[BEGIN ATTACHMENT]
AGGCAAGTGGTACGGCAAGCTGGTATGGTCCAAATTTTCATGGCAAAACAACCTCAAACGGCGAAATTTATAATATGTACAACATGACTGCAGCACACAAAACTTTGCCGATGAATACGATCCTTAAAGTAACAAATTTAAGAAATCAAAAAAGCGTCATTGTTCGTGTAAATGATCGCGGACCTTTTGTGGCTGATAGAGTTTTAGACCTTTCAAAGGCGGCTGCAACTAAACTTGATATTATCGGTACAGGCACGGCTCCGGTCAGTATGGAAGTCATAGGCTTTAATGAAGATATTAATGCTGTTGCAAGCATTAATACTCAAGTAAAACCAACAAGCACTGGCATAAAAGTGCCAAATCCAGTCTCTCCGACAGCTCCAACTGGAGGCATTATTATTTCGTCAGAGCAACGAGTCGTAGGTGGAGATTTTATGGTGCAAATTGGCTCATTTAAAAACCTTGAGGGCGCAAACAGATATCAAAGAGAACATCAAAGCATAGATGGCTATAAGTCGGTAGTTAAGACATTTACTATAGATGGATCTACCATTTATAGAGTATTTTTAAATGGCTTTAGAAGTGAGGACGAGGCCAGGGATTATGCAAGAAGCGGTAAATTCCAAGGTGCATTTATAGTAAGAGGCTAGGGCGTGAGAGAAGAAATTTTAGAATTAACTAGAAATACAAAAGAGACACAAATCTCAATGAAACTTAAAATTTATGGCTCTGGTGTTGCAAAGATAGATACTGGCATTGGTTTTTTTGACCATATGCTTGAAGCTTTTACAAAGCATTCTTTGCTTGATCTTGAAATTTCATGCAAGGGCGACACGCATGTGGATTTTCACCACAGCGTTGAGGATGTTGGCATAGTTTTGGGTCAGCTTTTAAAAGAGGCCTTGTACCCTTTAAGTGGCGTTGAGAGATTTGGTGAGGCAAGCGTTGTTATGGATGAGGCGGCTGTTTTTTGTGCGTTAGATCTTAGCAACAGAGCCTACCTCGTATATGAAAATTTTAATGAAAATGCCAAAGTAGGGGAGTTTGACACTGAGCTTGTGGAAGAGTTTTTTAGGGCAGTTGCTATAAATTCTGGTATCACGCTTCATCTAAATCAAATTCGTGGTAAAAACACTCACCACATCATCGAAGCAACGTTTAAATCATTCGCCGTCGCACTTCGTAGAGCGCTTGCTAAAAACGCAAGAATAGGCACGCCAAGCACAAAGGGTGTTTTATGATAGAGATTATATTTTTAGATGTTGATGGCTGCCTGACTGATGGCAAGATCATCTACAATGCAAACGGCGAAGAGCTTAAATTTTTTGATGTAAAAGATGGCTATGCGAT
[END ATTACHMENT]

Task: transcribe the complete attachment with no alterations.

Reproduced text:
AGGCAAGTGGTACGGCAAGCTGGTATGGTCCAAATTTTCATGGCAAAACAACCTCAAACGGCGAAATTTATAATATGTACAACATGACTGCAGCACACAAAACTTTGCCGATGAATACGATCCTTAAAGTAACAAATTTAAGAAATCAAAAAAGCGTCATTGTTCGTGTAAATGATCGCGGACCTTTTGTGGCTGATAGAGTTTTAGACCTTTCAAAGGCGGCTGCAACTAAACTTGATATTATCGGTACAGGCACGGCTCCGGTCAGTATGGAAGTCATAGGCTTTAATGAAGATATTAATGCTGTTGCAAGCATTAATACTCAAGTAAAACCAACAAGCACTGGCATAAAAGTGCCAAATCCAGTCTCTCCGACAGCTCCAACTGGAGGCATTATTATTTCGTCAGAGCAACGAGTCGTAGGTGGAGATTTTATGGTGCAAATTGGCTCATTTAAAAACCTTGAGGGCGCAAACAGATATCAAAGAGAACATCAAAGCATAGATGGCTATAAGTCGGTAGTTAAGACATTTACTATAGATGGATCTACCATTTATAGAGTATTTTTAAATGGCTTTAGAAGTGAGGACGAGGCCAGGGATTATGCAAGAAGCGGTAAATTCCAAGGTGCATTTATAGTAAGAGGCTAGGGCGTGAGAGAAGAAATTTTAGAATTAACTAGAAATACAAAAGAGACACAAATCTCAATGAAACTTAAAATTTATGGCTCTGGTGTTGCAAAGATAGATACTGGCATTGGTTTTTTTGACCATATGCTTGAAGCTTTTACAAAGCATTCTTTGCTTGATCTTGAAATTTCATGCAAGGGCGACACGCATGTGGATTTTCACCACAGCGTTGAGGATGTTGGCATAGTTTTGGGTCAGCTTTTAAAAGAGGCCTTGTACCCTTTAAGTGGCGTTGAGAGATTTGGTGAGGCAAGCGTTGTTATGGATGAGGCGGCTGTTTTTTGTGCGTTAGATCTTAGCAACAGAGCCTACCTCGTATATGAAAATTTTAATGAAAATGCCAAAGTAGGGGAGTTTGACACTGAGCTTGTGGAAGAGTTTTTTAGGGCAGTTGCTATAAATTCTGGTATCACGCTTCATCTAAATCAAATTCGTGGTAAAAACACTCACCACATCATCGAAGCAACGTTTAAATCATTCGCCGTCGCACTTCGTAGAGCGCTTGCTAAAAACGCAAGAATAGGCACGCCAAGCACAAAGGGTGTTTTATGATAGAGATTATATTTTTAGATGTTGATGGCTGCCTGACTGATGGCAAGATCATCTACAATGCAAACGGCGAAGAGCTTAAATTTTTTGATGTAAAAGATGGCTATGCGAT